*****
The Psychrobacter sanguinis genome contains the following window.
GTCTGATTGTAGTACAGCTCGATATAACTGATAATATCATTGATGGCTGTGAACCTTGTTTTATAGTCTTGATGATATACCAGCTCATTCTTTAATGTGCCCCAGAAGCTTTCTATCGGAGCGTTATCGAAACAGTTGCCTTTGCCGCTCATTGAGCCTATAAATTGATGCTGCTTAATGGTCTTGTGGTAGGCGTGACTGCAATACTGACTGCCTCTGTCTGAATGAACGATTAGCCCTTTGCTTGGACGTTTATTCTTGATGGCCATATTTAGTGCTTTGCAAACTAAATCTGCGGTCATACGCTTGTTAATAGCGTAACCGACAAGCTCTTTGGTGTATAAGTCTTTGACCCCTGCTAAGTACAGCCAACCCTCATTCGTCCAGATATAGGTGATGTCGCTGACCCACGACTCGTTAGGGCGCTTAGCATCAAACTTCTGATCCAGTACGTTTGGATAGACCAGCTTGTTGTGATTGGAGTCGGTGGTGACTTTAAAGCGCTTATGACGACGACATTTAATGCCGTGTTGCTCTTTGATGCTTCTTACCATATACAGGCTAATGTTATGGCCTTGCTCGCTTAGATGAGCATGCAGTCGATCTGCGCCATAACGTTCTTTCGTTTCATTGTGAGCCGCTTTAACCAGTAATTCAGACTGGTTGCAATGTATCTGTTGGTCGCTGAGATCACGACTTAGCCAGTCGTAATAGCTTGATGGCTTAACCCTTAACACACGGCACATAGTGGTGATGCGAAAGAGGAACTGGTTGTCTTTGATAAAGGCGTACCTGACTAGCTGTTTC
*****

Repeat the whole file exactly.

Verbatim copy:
The Psychrobacter sanguinis genome contains the following window.
GTCTGATTGTAGTACAGCTCGATATAACTGATAATATCATTGATGGCTGTGAACCTTGTTTTATAGTCTTGATGATATACCAGCTCATTCTTTAATGTGCCCCAGAAGCTTTCTATCGGAGCGTTATCGAAACAGTTGCCTTTGCCGCTCATTGAGCCTATAAATTGATGCTGCTTAATGGTCTTGTGGTAGGCGTGACTGCAATACTGACTGCCTCTGTCTGAATGAACGATTAGCCCTTTGCTTGGACGTTTATTCTTGATGGCCATATTTAGTGCTTTGCAAACTAAATCTGCGGTCATACGCTTGTTAATAGCGTAACCGACAAGCTCTTTGGTGTATAAGTCTTTGACCCCTGCTAAGTACAGCCAACCCTCATTCGTCCAGATATAGGTGATGTCGCTGACCCACGACTCGTTAGGGCGCTTAGCATCAAACTTCTGATCCAGTACGTTTGGATAGACCAGCTTGTTGTGATTGGAGTCGGTGGTGACTTTAAAGCGCTTATGACGACGACATTTAATGCCGTGTTGCTCTTTGATGCTTCTTACCATATACAGGCTAATGTTATGGCCTTGCTCGCTTAGATGAGCATGCAGTCGATCTGCGCCATAACGTTCTTTCGTTTCATTGTGAGCCGCTTTAACCAGTAATTCAGACTGGTTGCAATGTATCTGTTGGTCGCTGAGATCACGACTTAGCCAGTCGTAATAGCTTGATGGCTTAACCCTTAACACACGGCACATAGTGGTGATGCGAAAGAGGAACTGGTTGTCTTTGATAAAGGCGTACCTGACTAGCTGTTTC